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The Rising Cost of Democracy in Zimbabwe

23 Aug 2022 at 07:41hrs | Views
The recent surge in the cost to contest in elections and to view voters' roll in Zimbabwe raises eyebrows. It was recently gazetted that the cost for contesting for national president is $20 000 USD while for MPs and senate and councillors it is $1000 and $100 USD respectively. 

Accessing the voters' roll now comes at a cost of $10-200 USD depending on whether it is at ward, provincial or national level or somewhere in-between. 

The statutory instrument 144/222 will discriminate against the poor and less privileged members of our society in Zimbabwe. 

In the current context of an ailing economy with ever rising unemployment rate, this means that the cost of standing for elections is now beyond the reach of ordinary individuals and some political parties that do not receive some significant form of state or private funding. 
The total cost of contesting all the 210 constituencies is around $500 000 USD, which is unaffordable to the less resourced opposition parties. 

This has put the cost of standing as independent candidates beyond the ordinary man in the street, considering that civil servants are not paid in USD and the majority of those in employment earn significantly less than $100 USD a month.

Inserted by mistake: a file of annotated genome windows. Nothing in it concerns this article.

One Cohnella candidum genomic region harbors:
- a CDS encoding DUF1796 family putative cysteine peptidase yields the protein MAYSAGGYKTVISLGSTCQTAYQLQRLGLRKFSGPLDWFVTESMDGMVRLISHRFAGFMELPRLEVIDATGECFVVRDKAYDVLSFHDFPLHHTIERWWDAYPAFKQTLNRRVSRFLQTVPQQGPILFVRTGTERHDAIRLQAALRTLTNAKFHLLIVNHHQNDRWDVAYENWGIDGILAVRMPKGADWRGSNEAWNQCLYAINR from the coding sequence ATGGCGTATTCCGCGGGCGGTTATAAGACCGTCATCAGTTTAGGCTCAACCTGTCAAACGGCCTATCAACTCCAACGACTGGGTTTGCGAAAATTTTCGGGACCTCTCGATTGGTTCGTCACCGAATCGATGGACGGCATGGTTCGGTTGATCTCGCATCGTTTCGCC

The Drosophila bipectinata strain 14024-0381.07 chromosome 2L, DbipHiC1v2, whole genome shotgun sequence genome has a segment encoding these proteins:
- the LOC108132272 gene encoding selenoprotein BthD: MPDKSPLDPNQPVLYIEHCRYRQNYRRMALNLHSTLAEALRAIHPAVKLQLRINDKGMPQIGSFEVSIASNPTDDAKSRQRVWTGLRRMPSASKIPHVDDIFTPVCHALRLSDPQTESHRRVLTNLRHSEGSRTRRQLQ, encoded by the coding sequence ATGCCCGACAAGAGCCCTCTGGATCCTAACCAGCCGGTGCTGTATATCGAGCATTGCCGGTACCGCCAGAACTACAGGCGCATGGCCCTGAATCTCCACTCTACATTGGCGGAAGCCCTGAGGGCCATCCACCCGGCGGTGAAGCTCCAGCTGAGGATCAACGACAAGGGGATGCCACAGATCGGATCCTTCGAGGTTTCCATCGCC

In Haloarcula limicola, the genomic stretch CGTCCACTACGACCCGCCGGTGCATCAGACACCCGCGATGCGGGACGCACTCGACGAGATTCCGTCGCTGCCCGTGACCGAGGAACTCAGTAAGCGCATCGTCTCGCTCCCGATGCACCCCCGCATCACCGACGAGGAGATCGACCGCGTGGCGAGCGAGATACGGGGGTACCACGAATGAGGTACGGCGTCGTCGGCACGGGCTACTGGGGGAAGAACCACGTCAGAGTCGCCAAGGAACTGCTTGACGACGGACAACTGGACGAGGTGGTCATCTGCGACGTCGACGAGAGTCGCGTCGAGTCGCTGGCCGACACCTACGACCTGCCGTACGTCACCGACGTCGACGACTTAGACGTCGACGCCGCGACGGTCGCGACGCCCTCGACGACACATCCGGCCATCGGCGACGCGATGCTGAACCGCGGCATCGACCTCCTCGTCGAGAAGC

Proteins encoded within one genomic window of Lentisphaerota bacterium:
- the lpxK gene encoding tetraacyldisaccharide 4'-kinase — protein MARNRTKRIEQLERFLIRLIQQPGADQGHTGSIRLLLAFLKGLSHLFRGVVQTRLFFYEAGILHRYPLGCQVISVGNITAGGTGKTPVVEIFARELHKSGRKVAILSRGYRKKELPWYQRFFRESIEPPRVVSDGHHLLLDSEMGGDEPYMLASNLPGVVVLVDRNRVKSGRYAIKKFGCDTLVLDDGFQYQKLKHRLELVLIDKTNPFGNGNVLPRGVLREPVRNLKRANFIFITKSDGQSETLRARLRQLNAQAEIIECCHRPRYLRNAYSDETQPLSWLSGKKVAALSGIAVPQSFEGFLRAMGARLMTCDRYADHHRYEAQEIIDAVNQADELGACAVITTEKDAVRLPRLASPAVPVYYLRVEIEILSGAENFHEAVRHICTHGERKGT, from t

The former mental health nurse now the mental minister of information, Mr Nick Mangwana, justifies the cost as a screening tool to ensure men and women of integrity and of financial strength are chosen. This, he argues, will ensure that the prospective candidates will be able to manage the associated budgets for their respective offices. This is far from the truth as integrity cannot be equated with financial muscle. 

For evidence, one has to look at the current Zanu-pf legislators and ministers whose corruption levels have reached sky high levels. It is likely that raising nomination fees in this manner is likely to result in the opposite by weeding out genuine but impoverished individuals from contesting. 

Those with ill-gotten wealth associated with corrupt state officials will benefit from this move. This is another form of rigging if not a desperate way to raise state funds as the tax revenue base has been eroded by massive unemployed caused by this government in the last few decades.

We have seen the responses from some opposition party quarters and political commentators criticising this move. To what effect as this government is immune to such calls as they will wait for the noise to die down and they will proceed to implement these unfair charges. 

What should happen is for the people of Zimbabwe to stand up and reject these new charges by way of public demonstrations and making the country ungovernable. 

Political parties and pressure groups should mobilise against this move. Let us take this government to court and force a reversal.  This is an infringement on our human rights denying us the right to stand for public office and to choose our representatives in a fair manner. 

The government has made us poor with its absurd economic policies but is now punishing us for the same poverty. 

Why are we so docile in the face of worsening oppression? 

As the 2023 elections draw closer we will see various forms of gerrymandering that will favour Zanu pf at the next polls.

Disclaimer: Zakhele Maphosa , writing in his personal capacity not representing anyone or on behalf of anyone. Zakhele can be reached on or 07482148413

Source - Zakhele Maphosa
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